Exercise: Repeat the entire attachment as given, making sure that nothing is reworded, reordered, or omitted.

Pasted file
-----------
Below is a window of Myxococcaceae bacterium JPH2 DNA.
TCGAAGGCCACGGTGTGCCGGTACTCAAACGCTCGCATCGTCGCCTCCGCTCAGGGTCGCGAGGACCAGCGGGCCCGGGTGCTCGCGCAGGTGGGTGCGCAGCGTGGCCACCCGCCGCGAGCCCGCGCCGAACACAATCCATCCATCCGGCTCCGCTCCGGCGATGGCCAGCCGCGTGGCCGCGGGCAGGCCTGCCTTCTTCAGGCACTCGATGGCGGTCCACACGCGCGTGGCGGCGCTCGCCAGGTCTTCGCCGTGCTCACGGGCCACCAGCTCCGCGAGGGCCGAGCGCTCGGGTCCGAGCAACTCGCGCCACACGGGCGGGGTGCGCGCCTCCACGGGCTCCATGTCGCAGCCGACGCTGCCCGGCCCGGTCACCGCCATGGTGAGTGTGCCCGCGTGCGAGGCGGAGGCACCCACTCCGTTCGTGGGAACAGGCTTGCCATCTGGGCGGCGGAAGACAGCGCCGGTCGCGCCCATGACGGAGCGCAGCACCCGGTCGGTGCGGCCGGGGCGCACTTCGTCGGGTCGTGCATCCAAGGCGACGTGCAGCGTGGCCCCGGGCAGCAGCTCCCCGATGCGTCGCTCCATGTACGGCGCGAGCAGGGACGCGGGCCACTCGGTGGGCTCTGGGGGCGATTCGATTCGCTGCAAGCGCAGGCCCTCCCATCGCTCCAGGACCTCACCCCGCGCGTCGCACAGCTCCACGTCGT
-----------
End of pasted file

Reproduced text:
Below is a window of Myxococcaceae bacterium JPH2 DNA.
TCGAAGGCCACGGTGTGCCGGTACTCAAACGCTCGCATCGTCGCCTCCGCTCAGGGTCGCGAGGACCAGCGGGCCCGGGTGCTCGCGCAGGTGGGTGCGCAGCGTGGCCACCCGCCGCGAGCCCGCGCCGAACACAATCCATCCATCCGGCTCCGCTCCGGCGATGGCCAGCCGCGTGGCCGCGGGCAGGCCTGCCTTCTTCAGGCACTCGATGGCGGTCCACACGCGCGTGGCGGCGCTCGCCAGGTCTTCGCCGTGCTCACGGGCCACCAGCTCCGCGAGGGCCGAGCGCTCGGGTCCGAGCAACTCGCGCCACACGGGCGGGGTGCGCGCCTCCACGGGCTCCATGTCGCAGCCGACGCTGCCCGGCCCGGTCACCGCCATGGTGAGTGTGCCCGCGTGCGAGGCGGAGGCACCCACTCCGTTCGTGGGAACAGGCTTGCCATCTGGGCGGCGGAAGACAGCGCCGGTCGCGCCCATGACGGAGCGCAGCACCCGGTCGGTGCGGCCGGGGCGCACTTCGTCGGGTCGTGCATCCAAGGCGACGTGCAGCGTGGCCCCGGGCAGCAGCTCCCCGATGCGTCGCTCCATGTACGGCGCGAGCAGGGACGCGGGCCACTCGGTGGGCTCTGGGGGCGATTCGATTCGCTGCAAGCGCAGGCCCTCCCATCGCTCCAGGACCTCACCCCGCGCGTCGCACAGCTCCACGTCGT